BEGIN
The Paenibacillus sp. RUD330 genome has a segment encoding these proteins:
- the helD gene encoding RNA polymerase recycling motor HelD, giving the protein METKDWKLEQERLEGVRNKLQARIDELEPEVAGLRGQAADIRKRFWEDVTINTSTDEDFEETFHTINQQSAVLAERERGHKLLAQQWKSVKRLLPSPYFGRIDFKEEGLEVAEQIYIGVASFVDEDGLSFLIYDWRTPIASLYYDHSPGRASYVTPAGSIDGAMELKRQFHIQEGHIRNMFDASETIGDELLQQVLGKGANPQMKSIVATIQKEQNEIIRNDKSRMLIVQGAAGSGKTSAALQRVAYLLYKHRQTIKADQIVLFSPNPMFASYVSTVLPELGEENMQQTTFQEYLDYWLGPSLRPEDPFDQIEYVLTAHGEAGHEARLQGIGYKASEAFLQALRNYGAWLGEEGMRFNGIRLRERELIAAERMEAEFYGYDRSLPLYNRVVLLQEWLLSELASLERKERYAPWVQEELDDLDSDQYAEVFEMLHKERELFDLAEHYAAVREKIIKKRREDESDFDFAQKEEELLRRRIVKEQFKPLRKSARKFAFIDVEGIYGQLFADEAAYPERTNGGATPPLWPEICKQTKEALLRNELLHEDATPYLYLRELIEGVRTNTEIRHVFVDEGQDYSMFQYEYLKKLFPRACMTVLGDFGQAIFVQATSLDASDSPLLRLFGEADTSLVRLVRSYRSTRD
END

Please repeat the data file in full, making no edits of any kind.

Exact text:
The Paenibacillus sp. RUD330 genome has a segment encoding these proteins:
- the helD gene encoding RNA polymerase recycling motor HelD, giving the protein METKDWKLEQERLEGVRNKLQARIDELEPEVAGLRGQAADIRKRFWEDVTINTSTDEDFEETFHTINQQSAVLAERERGHKLLAQQWKSVKRLLPSPYFGRIDFKEEGLEVAEQIYIGVASFVDEDGLSFLIYDWRTPIASLYYDHSPGRASYVTPAGSIDGAMELKRQFHIQEGHIRNMFDASETIGDELLQQVLGKGANPQMKSIVATIQKEQNEIIRNDKSRMLIVQGAAGSGKTSAALQRVAYLLYKHRQTIKADQIVLFSPNPMFASYVSTVLPELGEENMQQTTFQEYLDYWLGPSLRPEDPFDQIEYVLTAHGEAGHEARLQGIGYKASEAFLQALRNYGAWLGEEGMRFNGIRLRERELIAAERMEAEFYGYDRSLPLYNRVVLLQEWLLSELASLERKERYAPWVQEELDDLDSDQYAEVFEMLHKERELFDLAEHYAAVREKIIKKRREDESDFDFAQKEEELLRRRIVKEQFKPLRKSARKFAFIDVEGIYGQLFADEAAYPERTNGGATPPLWPEICKQTKEALLRNELLHEDATPYLYLRELIEGVRTNTEIRHVFVDEGQDYSMFQYEYLKKLFPRACMTVLGDFGQAIFVQATSLDASDSPLLRLFGEADTSLVRLVRSYRSTRD